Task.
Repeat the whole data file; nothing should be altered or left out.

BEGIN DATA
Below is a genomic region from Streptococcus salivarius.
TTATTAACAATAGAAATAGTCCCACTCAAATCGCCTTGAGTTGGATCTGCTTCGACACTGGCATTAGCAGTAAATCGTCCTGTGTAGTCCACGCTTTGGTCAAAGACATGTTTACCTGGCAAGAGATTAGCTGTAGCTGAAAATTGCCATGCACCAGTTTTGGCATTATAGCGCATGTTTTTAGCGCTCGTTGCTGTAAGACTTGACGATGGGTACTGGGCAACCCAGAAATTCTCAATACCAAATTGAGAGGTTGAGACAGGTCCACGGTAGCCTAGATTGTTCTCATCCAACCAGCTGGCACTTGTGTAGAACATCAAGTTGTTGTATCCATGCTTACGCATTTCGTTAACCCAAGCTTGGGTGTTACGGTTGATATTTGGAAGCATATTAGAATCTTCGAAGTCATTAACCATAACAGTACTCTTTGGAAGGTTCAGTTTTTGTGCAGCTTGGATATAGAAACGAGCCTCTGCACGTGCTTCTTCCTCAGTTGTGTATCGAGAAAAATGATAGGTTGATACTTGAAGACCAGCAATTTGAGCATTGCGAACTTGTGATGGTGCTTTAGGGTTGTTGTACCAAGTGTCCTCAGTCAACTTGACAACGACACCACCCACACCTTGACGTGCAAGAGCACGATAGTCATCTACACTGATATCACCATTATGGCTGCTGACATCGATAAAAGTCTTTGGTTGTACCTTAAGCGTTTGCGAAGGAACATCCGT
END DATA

Below is a genomic region from Streptococcus salivarius.
TTATTAACAATAGAAATAGTCCCACTCAAATCGCCTTGAGTTGGATCTGCTTCGACACTGGCATTAGCAGTAAATCGTCCTGTGTAGTCCACGCTTTGGTCAAAGACATGTTTACCTGGCAAGAGATTAGCTGTAGCTGAAAATTGCCATGCACCAGTTTTGGCATTATAGCGCATGTTTTTAGCGCTCGTTGCTGTAAGACTTGACGATGGGTACTGGGCAACCCAGAAATTCTCAATACCAAATTGAGAGGTTGAGACAGGTCCACGGTAGCCTAGATTGTTCTCATCCAACCAGCTGGCACTTGTGTAGAACATCAAGTTGTTGTATCCATGCTTACGCATTTCGTTAACCCAAGCTTGGGTGTTACGGTTGATATTTGGAAGCATATTAGAATCTTCGAAGTCATTAACCATAACAGTACTCTTTGGAAGGTTCAGTTTTTGTGCAGCTTGGATATAGAAACGAGCCTCTGCACGTGCTTCTTCCTCAGTTGTGTATCGAGAAAAATGATAGGTTGATACTTGAAGACCAGCAATTTGAGCATTGCGAACTTGTGATGGTGCTTTAGGGTTGTTGTACCAAGTGTCCTCAGTCAACTTGACAACGACACCACCCACACCTTGACGTGCAAGAGCACGATAGTCATCTACACTGATATCACCATTATGGCTGCTGACATCGATAAAAGTCTTTGGTTGTACCTTAAGCGTTTGCGAAGGAACATCCGT